A former McDonnell Douglas team, now part of The Boeing Company, has been recognized by the International Thermonuclear Experimental Reactor (ITER) project for developing technologies needed to demonstrate the feasibility of producing the sun's energy -- fusion energy -- on Earth.
In an Aug. 14 ceremony at Boeing in St. Louis, Allen Atkins, vice president of product application technologies in the Boeing Phantom Works division, accepted the ITER recognition award on behalf of the team from Dr. Charles C. Baker, ITER team leader for the United States.
"In trying to recreate the energy of the stars, ITER is the way of the future," Baker said. "And the Boeing team has taken us a long way toward realizing this future."
In accepting the award, Atkins said, "The ITER program is a great example of how aerospace has acted, and continues to act, as a seedbed of important technologies for all of industry."
The ITER project is an international R&D venture that builds on the achievements of fusion energy programs in the United States, Japan, the Russian Federation and the European Union. Its goal is to demonstrate the scientific and technological feasibility of producing fusion energy for peaceful purposes, with plans to construct a prototype reactor starting in 2001.
For the ITER project, the Boeing team has been developing complex heat exchangers called divertors for use in the ITER reactor. "The reaction chamber can get as hot as the surface of the sun," explained John Davis, ITER project manager for Boeing. "The technology we're developing will divert this heat and some impurities from the chamber and allow the reaction to continue."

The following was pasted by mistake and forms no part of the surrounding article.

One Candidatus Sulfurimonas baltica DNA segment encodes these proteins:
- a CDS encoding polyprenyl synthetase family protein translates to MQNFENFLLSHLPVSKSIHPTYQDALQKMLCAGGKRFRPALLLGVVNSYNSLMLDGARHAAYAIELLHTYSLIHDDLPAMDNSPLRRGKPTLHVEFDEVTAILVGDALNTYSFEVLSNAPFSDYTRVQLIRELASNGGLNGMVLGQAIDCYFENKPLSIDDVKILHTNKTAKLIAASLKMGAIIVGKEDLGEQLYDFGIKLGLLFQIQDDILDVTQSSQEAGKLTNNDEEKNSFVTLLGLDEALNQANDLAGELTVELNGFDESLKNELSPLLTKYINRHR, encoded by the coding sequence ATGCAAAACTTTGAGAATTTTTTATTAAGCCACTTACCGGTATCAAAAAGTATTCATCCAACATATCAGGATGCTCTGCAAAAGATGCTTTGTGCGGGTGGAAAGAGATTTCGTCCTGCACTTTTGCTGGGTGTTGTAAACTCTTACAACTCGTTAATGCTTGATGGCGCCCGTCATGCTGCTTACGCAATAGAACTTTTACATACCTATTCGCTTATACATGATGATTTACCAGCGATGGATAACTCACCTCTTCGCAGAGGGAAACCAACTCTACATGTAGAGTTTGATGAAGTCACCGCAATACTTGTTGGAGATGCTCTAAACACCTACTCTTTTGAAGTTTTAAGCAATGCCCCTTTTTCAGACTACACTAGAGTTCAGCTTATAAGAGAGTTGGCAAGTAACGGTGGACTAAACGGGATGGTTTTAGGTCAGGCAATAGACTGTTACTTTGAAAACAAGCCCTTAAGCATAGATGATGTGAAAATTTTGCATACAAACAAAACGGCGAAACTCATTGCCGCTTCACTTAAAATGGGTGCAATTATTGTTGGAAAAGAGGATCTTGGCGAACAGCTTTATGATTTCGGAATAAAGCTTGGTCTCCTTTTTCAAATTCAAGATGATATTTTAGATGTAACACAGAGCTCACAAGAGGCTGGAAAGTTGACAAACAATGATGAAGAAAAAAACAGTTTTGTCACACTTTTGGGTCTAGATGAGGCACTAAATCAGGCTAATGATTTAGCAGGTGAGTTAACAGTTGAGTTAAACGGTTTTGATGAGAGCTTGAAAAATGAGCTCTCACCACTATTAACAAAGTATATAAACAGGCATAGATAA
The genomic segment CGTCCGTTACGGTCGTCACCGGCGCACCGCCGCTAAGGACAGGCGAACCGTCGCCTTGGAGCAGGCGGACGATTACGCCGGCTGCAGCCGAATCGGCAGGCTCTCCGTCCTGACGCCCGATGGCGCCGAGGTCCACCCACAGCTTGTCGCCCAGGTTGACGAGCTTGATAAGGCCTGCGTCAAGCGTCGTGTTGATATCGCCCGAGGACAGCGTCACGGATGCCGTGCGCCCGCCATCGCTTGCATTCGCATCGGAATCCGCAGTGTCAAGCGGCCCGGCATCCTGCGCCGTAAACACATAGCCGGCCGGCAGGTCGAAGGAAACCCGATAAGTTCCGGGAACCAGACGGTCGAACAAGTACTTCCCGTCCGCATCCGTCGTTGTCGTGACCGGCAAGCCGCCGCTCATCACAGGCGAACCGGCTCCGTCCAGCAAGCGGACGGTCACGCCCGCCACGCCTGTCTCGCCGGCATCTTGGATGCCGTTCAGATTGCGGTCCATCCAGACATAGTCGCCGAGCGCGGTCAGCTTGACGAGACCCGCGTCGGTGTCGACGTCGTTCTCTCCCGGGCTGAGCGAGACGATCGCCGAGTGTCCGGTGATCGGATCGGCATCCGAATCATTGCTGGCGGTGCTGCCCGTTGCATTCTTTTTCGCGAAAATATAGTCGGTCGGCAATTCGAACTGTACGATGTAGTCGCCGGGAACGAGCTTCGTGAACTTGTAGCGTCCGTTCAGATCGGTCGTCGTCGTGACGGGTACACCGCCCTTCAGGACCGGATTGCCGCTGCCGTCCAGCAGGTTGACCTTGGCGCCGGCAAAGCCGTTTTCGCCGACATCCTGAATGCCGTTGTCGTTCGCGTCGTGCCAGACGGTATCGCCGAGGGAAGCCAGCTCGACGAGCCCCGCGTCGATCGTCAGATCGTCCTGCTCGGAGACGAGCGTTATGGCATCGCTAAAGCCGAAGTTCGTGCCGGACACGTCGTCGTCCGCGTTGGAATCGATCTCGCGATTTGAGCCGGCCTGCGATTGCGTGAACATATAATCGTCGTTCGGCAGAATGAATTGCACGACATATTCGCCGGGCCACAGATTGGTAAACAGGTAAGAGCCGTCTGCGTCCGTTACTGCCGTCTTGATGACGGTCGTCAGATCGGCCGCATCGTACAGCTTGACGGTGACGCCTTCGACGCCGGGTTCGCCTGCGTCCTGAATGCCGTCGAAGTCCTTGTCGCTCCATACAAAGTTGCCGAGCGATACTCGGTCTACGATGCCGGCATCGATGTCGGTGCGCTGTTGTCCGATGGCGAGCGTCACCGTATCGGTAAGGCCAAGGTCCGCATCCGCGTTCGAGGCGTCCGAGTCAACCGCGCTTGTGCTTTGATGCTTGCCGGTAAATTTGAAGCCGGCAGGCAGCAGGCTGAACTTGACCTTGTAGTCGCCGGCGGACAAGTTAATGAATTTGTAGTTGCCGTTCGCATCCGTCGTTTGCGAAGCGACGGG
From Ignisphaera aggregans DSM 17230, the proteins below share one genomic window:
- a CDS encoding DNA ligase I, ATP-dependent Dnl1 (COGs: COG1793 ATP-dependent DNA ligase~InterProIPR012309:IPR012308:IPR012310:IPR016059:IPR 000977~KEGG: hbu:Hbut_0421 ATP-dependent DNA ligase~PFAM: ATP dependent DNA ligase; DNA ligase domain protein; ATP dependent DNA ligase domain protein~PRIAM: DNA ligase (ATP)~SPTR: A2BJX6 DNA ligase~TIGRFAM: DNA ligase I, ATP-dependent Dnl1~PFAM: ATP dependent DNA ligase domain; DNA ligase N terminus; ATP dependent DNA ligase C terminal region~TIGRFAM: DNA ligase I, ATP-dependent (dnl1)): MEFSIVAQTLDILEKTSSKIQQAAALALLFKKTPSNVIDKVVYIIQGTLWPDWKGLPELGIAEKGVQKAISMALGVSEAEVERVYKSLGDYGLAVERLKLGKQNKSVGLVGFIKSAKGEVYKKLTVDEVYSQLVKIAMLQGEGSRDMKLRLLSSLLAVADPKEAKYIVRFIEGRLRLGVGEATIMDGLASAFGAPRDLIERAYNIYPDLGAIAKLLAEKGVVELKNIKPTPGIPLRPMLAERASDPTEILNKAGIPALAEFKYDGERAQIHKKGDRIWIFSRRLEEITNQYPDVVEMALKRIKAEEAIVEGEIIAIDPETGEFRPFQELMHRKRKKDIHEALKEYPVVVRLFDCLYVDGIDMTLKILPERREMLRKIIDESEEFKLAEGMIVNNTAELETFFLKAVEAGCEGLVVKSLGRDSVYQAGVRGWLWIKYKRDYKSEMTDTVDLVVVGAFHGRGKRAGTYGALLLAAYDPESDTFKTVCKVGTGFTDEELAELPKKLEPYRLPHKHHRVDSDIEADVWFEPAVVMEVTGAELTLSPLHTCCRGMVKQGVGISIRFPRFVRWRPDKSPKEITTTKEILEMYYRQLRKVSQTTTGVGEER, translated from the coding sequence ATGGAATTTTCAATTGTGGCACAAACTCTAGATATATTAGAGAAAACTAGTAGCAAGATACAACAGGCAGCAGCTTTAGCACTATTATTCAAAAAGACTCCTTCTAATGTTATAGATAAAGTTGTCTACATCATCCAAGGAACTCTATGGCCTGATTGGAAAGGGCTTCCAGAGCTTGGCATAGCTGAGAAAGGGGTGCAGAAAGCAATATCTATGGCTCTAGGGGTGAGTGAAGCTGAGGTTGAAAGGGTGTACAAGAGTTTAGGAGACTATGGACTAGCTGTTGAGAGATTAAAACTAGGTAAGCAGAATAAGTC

Although fusion reactors get intensely hot, they are relatively safe and economical to operate, Davis added. The reactors can operate on hydrogen fuel, which is readily available in the water of oceans, lakes and rivers. They produce little, if any, radioactive waste, and they cannot experience runaway reactions.
The Boeing team's divertor development work has been based largely on technologies and materials developed earlier by the company (then McDonnell Aircraft) to prevent reentry vehicles from burning up in the Earth's atmosphere. In the 1960's, McDonnell Aircraft played a major role in the Mercury and Gemini spacecraft programs. The company has been using this background to conduct fusion-related R&D since 1974, and sees potential applications for the technologies in futuristic hypersonic aircraft.
The Boeing team was selected by Sandia National Laboratories to design and develop a full-scale prototype divertor for the ITER project in 1992. The team includes the Space Systems division of Boeing, General Atomic, Westinghouse, Brush Wellman and the University of Illinois. The team also includes almost 50 subcontractors throughout the United States -- mostly small and small disadvantaged businesses -- 16 of which are in the St. Louis area.
As chairman of the House Small Business Committee, U.S. Rep. Jim Talent (R-Mo.) also recognized the Being team for its active involvement with small businesses in making important advancements on the ITER project.
The ITER project was created in 1985 at the Paris and Geneva Summit meetings as a peaceful international collaboration effort. The four partners developed the detailed plans for this joint venture and have contributed approximately equal amounts of funding to the program.